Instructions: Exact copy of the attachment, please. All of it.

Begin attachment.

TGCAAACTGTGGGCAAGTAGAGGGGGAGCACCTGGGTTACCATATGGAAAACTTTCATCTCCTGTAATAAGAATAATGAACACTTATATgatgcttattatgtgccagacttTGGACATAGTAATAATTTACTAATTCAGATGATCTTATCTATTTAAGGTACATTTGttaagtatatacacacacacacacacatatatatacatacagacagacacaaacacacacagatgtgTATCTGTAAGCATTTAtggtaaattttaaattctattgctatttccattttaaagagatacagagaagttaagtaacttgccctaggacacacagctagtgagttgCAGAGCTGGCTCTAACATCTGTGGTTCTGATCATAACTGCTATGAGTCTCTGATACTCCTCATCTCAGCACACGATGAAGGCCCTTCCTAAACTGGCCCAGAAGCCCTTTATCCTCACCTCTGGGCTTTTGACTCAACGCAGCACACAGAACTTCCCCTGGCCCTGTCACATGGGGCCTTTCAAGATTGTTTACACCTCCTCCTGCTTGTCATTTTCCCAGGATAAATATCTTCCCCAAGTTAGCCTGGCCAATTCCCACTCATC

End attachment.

TGCAAACTGTGGGCAAGTAGAGGGGGAGCACCTGGGTTACCATATGGAAAACTTTCATCTCCTGTAATAAGAATAATGAACACTTATATgatgcttattatgtgccagacttTGGACATAGTAATAATTTACTAATTCAGATGATCTTATCTATTTAAGGTACATTTGttaagtatatacacacacacacacacatatatatacatacagacagacacaaacacacacagatgtgTATCTGTAAGCATTTAtggtaaattttaaattctattgctatttccattttaaagagatacagagaagttaagtaacttgccctaggacacacagctagtgagttgCAGAGCTGGCTCTAACATCTGTGGTTCTGATCATAACTGCTATGAGTCTCTGATACTCCTCATCTCAGCACACGATGAAGGCCCTTCCTAAACTGGCCCAGAAGCCCTTTATCCTCACCTCTGGGCTTTTGACTCAACGCAGCACACAGAACTTCCCCTGGCCCTGTCACATGGGGCCTTTCAAGATTGTTTACACCTCCTCCTGCTTGTCATTTTCCCAGGATAAATATCTTCCCCAAGTTAGCCTGGCCAATTCCCACTCATC